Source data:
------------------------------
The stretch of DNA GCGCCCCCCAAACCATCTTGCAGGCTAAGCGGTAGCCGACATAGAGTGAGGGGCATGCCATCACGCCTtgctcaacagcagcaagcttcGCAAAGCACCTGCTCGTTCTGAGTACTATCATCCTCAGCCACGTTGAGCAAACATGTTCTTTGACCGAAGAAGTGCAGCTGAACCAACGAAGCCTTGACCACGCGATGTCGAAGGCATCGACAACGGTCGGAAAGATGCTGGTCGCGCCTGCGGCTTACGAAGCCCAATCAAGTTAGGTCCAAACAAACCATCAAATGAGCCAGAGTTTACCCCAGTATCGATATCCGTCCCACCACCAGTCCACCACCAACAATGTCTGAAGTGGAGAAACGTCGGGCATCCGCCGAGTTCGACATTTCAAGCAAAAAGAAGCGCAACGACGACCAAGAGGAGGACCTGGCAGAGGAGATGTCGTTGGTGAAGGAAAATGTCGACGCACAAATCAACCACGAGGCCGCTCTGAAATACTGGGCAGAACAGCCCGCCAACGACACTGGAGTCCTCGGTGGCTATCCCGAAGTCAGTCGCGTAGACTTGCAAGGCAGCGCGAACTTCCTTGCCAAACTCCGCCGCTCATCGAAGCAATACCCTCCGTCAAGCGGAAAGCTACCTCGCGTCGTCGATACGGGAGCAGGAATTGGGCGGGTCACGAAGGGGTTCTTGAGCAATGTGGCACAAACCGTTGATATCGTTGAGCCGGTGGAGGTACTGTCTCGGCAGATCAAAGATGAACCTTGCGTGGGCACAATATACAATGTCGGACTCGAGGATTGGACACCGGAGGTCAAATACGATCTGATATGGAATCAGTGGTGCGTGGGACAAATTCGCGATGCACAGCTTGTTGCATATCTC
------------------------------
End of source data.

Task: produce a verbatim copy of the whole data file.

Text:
The stretch of DNA GCGCCCCCCAAACCATCTTGCAGGCTAAGCGGTAGCCGACATAGAGTGAGGGGCATGCCATCACGCCTtgctcaacagcagcaagcttcGCAAAGCACCTGCTCGTTCTGAGTACTATCATCCTCAGCCACGTTGAGCAAACATGTTCTTTGACCGAAGAAGTGCAGCTGAACCAACGAAGCCTTGACCACGCGATGTCGAAGGCATCGACAACGGTCGGAAAGATGCTGGTCGCGCCTGCGGCTTACGAAGCCCAATCAAGTTAGGTCCAAACAAACCATCAAATGAGCCAGAGTTTACCCCAGTATCGATATCCGTCCCACCACCAGTCCACCACCAACAATGTCTGAAGTGGAGAAACGTCGGGCATCCGCCGAGTTCGACATTTCAAGCAAAAAGAAGCGCAACGACGACCAAGAGGAGGACCTGGCAGAGGAGATGTCGTTGGTGAAGGAAAATGTCGACGCACAAATCAACCACGAGGCCGCTCTGAAATACTGGGCAGAACAGCCCGCCAACGACACTGGAGTCCTCGGTGGCTATCCCGAAGTCAGTCGCGTAGACTTGCAAGGCAGCGCGAACTTCCTTGCCAAACTCCGCCGCTCATCGAAGCAATACCCTCCGTCAAGCGGAAAGCTACCTCGCGTCGTCGATACGGGAGCAGGAATTGGGCGGGTCACGAAGGGGTTCTTGAGCAATGTGGCACAAACCGTTGATATCGTTGAGCCGGTGGAGGTACTGTCTCGGCAGATCAAAGATGAACCTTGCGTGGGCACAATATACAATGTCGGACTCGAGGATTGGACACCGGAGGTCAAATACGATCTGATATGGAATCAGTGGTGCGTGGGACAAATTCGCGATGCACAGCTTGTTGCATATCTC